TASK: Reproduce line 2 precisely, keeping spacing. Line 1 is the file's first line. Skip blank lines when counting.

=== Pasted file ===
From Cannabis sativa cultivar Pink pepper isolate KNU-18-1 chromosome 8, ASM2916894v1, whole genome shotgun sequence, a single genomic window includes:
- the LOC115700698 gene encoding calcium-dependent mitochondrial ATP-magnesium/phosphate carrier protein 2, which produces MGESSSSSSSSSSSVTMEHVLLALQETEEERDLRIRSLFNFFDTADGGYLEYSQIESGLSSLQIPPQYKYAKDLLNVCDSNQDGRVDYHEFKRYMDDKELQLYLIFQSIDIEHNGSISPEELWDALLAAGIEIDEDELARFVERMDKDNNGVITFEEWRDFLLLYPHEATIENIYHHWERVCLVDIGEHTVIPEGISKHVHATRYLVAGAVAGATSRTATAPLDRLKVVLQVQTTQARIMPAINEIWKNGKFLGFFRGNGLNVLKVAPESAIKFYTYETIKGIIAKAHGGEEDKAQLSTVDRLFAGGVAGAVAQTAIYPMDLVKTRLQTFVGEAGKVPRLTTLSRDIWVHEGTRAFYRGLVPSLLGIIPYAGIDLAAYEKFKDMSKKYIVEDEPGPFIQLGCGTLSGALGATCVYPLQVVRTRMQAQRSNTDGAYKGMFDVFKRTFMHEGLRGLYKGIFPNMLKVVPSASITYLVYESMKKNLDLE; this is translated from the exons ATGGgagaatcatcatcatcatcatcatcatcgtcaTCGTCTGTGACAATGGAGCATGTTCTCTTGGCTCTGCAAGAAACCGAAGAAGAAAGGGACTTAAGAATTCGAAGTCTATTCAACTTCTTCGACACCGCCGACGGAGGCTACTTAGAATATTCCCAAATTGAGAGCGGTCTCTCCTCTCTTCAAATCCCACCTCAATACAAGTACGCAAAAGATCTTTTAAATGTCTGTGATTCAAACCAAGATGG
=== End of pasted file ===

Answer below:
- the LOC115700698 gene encoding calcium-dependent mitochondrial ATP-magnesium/phosphate carrier protein 2, which produces MGESSSSSSSSSSSVTMEHVLLALQETEEERDLRIRSLFNFFDTADGGYLEYSQIESGLSSLQIPPQYKYAKDLLNVCDSNQDGRVDYHEFKRYMDDKELQLYLIFQSIDIEHNGSISPEELWDALLAAGIEIDEDELARFVERMDKDNNGVITFEEWRDFLLLYPHEATIENIYHHWERVCLVDIGEHTVIPEGISKHVHATRYLVAGAVAGATSRTATAPLDRLKVVLQVQTTQARIMPAINEIWKNGKFLGFFRGNGLNVLKVAPESAIKFYTYETIKGIIAKAHGGEEDKAQLSTVDRLFAGGVAGAVAQTAIYPMDLVKTRLQTFVGEAGKVPRLTTLSRDIWVHEGTRAFYRGLVPSLLGIIPYAGIDLAAYEKFKDMSKKYIVEDEPGPFIQLGCGTLSGALGATCVYPLQVVRTRMQAQRSNTDGAYKGMFDVFKRTFMHEGLRGLYKGIFPNMLKVVPSASITYLVYESMKKNLDLE; this is translated from the exons ATGGgagaatcatcatcatcatcatcatcatcgtcaTCGTCTGTGACAATGGAGCATGTTCTCTTGGCTCTGCAAGAAACCGAAGAAGAAAGGGACTTAAGAATTCGAAGTCTATTCAACTTCTTCGACACCGCCGACGGAGGCTACTTAGAATATTCCCAAATTGAGAGCGGTCTCTCCTCTCTTCAAATCCCACCTCAATACAAGTACGCAAAAGATCTTTTAAATGTCTGTGATTCAAACCAAGATGG